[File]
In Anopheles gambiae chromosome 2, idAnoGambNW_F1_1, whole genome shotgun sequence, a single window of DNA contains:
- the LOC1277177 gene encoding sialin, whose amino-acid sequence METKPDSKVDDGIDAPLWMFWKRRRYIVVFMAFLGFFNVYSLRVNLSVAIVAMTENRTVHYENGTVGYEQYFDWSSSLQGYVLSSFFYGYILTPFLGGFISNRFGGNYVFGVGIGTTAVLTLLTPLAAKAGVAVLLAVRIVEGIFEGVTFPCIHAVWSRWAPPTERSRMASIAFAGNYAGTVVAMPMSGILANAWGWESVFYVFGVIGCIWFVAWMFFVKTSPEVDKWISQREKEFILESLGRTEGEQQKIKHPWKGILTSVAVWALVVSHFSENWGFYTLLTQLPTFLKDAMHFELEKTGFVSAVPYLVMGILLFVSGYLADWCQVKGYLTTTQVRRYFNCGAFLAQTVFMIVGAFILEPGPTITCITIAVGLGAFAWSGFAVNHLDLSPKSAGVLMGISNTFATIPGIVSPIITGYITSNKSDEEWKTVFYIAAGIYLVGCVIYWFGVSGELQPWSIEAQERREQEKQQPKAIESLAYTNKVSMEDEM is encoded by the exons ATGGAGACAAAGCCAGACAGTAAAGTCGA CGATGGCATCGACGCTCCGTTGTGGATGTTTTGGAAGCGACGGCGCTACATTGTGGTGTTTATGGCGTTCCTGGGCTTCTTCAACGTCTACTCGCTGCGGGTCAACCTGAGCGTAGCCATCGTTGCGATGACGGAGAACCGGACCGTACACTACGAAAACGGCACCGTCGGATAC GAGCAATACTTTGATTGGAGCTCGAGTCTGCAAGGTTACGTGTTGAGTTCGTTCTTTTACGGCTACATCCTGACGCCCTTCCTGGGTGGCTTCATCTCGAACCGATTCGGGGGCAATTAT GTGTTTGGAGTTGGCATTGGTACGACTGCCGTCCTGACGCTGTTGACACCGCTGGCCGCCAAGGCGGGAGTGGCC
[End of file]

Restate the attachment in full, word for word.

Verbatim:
In Anopheles gambiae chromosome 2, idAnoGambNW_F1_1, whole genome shotgun sequence, a single window of DNA contains:
- the LOC1277177 gene encoding sialin, whose amino-acid sequence METKPDSKVDDGIDAPLWMFWKRRRYIVVFMAFLGFFNVYSLRVNLSVAIVAMTENRTVHYENGTVGYEQYFDWSSSLQGYVLSSFFYGYILTPFLGGFISNRFGGNYVFGVGIGTTAVLTLLTPLAAKAGVAVLLAVRIVEGIFEGVTFPCIHAVWSRWAPPTERSRMASIAFAGNYAGTVVAMPMSGILANAWGWESVFYVFGVIGCIWFVAWMFFVKTSPEVDKWISQREKEFILESLGRTEGEQQKIKHPWKGILTSVAVWALVVSHFSENWGFYTLLTQLPTFLKDAMHFELEKTGFVSAVPYLVMGILLFVSGYLADWCQVKGYLTTTQVRRYFNCGAFLAQTVFMIVGAFILEPGPTITCITIAVGLGAFAWSGFAVNHLDLSPKSAGVLMGISNTFATIPGIVSPIITGYITSNKSDEEWKTVFYIAAGIYLVGCVIYWFGVSGELQPWSIEAQERREQEKQQPKAIESLAYTNKVSMEDEM is encoded by the exons ATGGAGACAAAGCCAGACAGTAAAGTCGA CGATGGCATCGACGCTCCGTTGTGGATGTTTTGGAAGCGACGGCGCTACATTGTGGTGTTTATGGCGTTCCTGGGCTTCTTCAACGTCTACTCGCTGCGGGTCAACCTGAGCGTAGCCATCGTTGCGATGACGGAGAACCGGACCGTACACTACGAAAACGGCACCGTCGGATAC GAGCAATACTTTGATTGGAGCTCGAGTCTGCAAGGTTACGTGTTGAGTTCGTTCTTTTACGGCTACATCCTGACGCCCTTCCTGGGTGGCTTCATCTCGAACCGATTCGGGGGCAATTAT GTGTTTGGAGTTGGCATTGGTACGACTGCCGTCCTGACGCTGTTGACACCGCTGGCCGCCAAGGCGGGAGTGGCC